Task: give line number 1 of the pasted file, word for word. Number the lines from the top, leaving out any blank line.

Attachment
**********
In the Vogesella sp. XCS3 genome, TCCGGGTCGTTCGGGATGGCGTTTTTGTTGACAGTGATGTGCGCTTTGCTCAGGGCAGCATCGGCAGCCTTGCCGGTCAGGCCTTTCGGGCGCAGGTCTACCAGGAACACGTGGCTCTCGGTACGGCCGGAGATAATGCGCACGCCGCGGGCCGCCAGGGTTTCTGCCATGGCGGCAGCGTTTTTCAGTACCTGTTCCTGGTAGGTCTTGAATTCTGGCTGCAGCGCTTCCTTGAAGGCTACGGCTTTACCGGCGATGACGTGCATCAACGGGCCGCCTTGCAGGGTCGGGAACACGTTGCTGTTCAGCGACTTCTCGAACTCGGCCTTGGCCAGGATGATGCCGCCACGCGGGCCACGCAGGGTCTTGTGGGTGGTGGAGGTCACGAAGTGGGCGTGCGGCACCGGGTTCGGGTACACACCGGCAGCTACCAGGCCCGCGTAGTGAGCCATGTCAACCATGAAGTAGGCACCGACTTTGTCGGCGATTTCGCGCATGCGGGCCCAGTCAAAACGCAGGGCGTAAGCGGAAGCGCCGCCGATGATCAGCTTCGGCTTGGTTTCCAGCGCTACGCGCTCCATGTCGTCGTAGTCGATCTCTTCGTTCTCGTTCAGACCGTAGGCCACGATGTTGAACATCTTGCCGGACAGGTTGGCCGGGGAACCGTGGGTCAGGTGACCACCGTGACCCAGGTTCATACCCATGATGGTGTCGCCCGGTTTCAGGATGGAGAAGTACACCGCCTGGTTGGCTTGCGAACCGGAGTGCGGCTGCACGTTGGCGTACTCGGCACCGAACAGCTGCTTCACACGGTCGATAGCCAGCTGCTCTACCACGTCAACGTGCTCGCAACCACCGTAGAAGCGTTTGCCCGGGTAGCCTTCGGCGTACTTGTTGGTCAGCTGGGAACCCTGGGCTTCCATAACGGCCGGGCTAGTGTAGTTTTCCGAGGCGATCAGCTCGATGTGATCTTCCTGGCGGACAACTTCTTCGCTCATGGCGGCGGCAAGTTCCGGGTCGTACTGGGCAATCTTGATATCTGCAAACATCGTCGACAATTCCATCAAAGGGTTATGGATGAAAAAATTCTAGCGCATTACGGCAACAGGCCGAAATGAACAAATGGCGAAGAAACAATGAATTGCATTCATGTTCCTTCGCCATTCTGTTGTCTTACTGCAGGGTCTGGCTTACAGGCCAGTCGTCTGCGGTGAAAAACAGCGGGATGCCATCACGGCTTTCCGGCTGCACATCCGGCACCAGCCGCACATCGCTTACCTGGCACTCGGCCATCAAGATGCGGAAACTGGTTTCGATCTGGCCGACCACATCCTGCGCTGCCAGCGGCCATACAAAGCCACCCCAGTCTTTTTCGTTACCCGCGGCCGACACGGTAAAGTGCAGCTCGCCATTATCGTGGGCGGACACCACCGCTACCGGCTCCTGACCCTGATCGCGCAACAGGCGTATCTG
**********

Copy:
In the Vogesella sp. XCS3 genome, TCCGGGTCGTTCGGGATGGCGTTTTTGTTGACAGTGATGTGCGCTTTGCTCAGGGCAGCATCGGCAGCCTTGCCGGTCAGGCCTTTCGGGCGCAGGTCTACCAGGAACACGTGGCTCTCGGTACGGCCGGAGATAATGCGCACGCCGCGGGCCGCCAGGGTTTCTGCCATGGCGGCAGCGTTTTTCAGTACCTGTTCCTGGTAGGTCTTGAATTCTGGCTGCAGCGCTTCCTTGAAGGCTACGGCTTTACCGGCGATGACGTGCATCAACGGGCCGCCTTGCAGGGTCGGGAACACGTTGCTGTTCAGCGACTTCTCGAACTCGGCCTTGGCCAGGATGATGCCGCCACGCGGGCCACGCAGGGTCTTGTGGGTGGTGGAGGTCACGAAGTGGGCGTGCGGCACCGGGTTCGGGTACACACCGGCAGCTACCAGGCCCGCGTAGTGAGCCATGTCAACCATGAAGTAGGCACCGACTTTGTCGGCGATTTCGCGCATGCGGGCCCAGTCAAAACGCAGGGCGTAAGCGGAAGCGCCGCCGATGATCAGCTTCGGCTTGGTTTCCAGCGCTACGCGCTCCATGTCGTCGTAGTCGATCTCTTCGTTCTCGTTCAGACCGTAGGCCACGATGTTGAACATCTTGCCGGACAGGTTGGCCGGGGAACCGTGGGTCAGGTGACCACCGTGACCCAGGTTCATACCCATGATGGTGTCGCCCGGTTTCAGGATGGAGAAGTACACCGCCTGGTTGGCTTGCGAACCGGAGTGCGGCTGCACGTTGGCGTACTCGGCACCGAACAGCTGCTTCACACGGTCGATAGCCAGCTGCTCTACCACGTCAACGTGCTCGCAACCACCGTAGAAGCGTTTGCCCGGGTAGCCTTCGGCGTACTTGTTGGTCAGCTGGGAACCCTGGGCTTCCATAACGGCCGGGCTAGTGTAGTTTTCCGAGGCGATCAGCTCGATGTGATCTTCCTGGCGGACAACTTCTTCGCTCATGGCGGCGGCAAGTTCCGGGTCGTACTGGGCAATCTTGATATCTGCAAACATCGTCGACAATTCCATCAAAGGGTTATGGATGAAAAAATTCTAGCGCATTACGGCAACAGGCCGAAATGAACAAATGGCGAAGAAACAATGAATTGCATTCATGTTCCTTCGCCATTCTGTTGTCTTACTGCAGGGTCTGGCTTACAGGCCAGTCGTCTGCGGTGAAAAACAGCGGGATGCCATCACGGCTTTCCGGCTGCACATCCGGCACCAGCCGCACATCGCTTACCTGGCACTCGGCCATCAAGATGCGGAAACTGGTTTCGATCTGGCCGACCACATCCTGCGCTGCCAGCGGCCATACAAAGCCACCCCAGTCTTTTTCGTTACCCGCGGCCGACACGGTAAAGTGCAGCTCGCCATTATCGTGGGCGGACACCACCGCTACCGGCTCCTGACCCTGATCGCGCAACAGGCGTATCTG